Spotlight on the collection - Walter Carey Voller

Join Fryer Library as we celebrate Brisbane’s architectural history by sharing the story of Montrose and its architect Walter Carey Voller.

Montrose House

Montrose house at Taringa was described in contemporary newspapers as a 'palatial residence.' It was designed and built by architect Walter Carey Voller for George Marchant in around 1902. Marchant was a soft-drink manufacturer who started out making ginger beer and his company eventually became one of the largest in Australia.

Elevation of Montrose House
Elevation of Montrose showing the view from the front of the house

Montrose was luxurious for its time, boasting modern conveniences like an ensuite bathroom to the master bedroom, gas lighting and a built-in laundry downstairs. As well as the comforts provided inside, the five acres of land around the house included landscaped gardens, stables and even a croquet lawn!

Detail from plans of Montrose showing master bedroom with ensuite bathroom and walk in wardrobe

George Marchant gave Montrose to the then Queensland School for Crippled Children (now known as Montrose Therapy and Respite Services) in 1933 after the death of his wife. In 1938 the building was transformed into the King George V. Memorial Home for Returned Sailors and Soldiers, providing a home for servicepeople injured in the Second World War. Eventually, the land was sold for the development of the Kingsholme apartments and Montrose was knocked down.

About Walter Voller

Architect Walter Carey Voller was born in Sydney and moved to Brisbane with his family in the 1870s, aged 11. He trained under Francis Drummond Greville Stanley, who designed iconic buildings including the Brisbane General Post Office and Roma Street Station. Voller became very influential, starting his own practice in the 1890s and becoming President of the Queensland Institute of Architects in 1903.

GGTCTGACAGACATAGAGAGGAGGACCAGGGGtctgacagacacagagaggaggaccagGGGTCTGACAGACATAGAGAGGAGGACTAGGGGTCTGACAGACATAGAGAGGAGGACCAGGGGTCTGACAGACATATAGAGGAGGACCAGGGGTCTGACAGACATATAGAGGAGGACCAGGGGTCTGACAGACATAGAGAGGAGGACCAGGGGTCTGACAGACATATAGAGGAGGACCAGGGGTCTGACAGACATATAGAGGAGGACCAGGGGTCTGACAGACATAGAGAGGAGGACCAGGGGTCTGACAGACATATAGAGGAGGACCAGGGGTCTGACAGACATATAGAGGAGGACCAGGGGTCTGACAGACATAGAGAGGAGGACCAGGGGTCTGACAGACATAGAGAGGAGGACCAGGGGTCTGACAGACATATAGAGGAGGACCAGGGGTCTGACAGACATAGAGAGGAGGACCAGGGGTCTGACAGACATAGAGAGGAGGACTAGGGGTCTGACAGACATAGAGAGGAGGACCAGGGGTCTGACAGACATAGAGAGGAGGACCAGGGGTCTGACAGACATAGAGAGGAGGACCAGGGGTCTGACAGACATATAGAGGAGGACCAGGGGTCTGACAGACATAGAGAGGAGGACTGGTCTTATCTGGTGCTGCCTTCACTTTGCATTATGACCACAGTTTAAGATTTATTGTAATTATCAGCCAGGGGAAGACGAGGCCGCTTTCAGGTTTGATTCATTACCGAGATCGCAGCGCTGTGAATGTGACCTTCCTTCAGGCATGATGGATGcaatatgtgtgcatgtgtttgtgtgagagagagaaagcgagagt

His house in Taringa, Tuxlith, was on Swann Road, close to Montrose, and as an avid photographer, he took many photographs of his house and family, some of which are now kept in the Fryer Library. Voller was also a keen sportsman, playing cricket for Queensland in his younger years.

Walter Voller's house 'Tuxlith' in Swann Road, Taringa

As well as designing residential buildings, Voller also designed many places of worship and Fryer Library even holds plans that he designed for wharfs and jettys, a very unusual plan type in our collections.

The Walter Carey Voller plans have recently been digitised and are now available to view in UQ eSpace.

Architecture in Fryer

Did you know that Fryer Library has one of the largest collections of historic architectural plans in Queensland? Our heritage collections range from famous architects and firms such as Robin Gibson and Conrad and Gargett, to the collections of lesser known architects like Walter Carey Voller.

View architectural plans at Fryer Library

Has this post piqued your interest? Want to find out more about 

You can always arrange to view historic plans and photographs of some of the most prominent historic buildings in Brisbane from Fryer collections.

Plan for Craigston from Conrad and Gargett Architectural Plans (UQFL228)

This blog was originally published to celebrate Brisbane Open House in October 2019. 

Last updated:
11 March 2020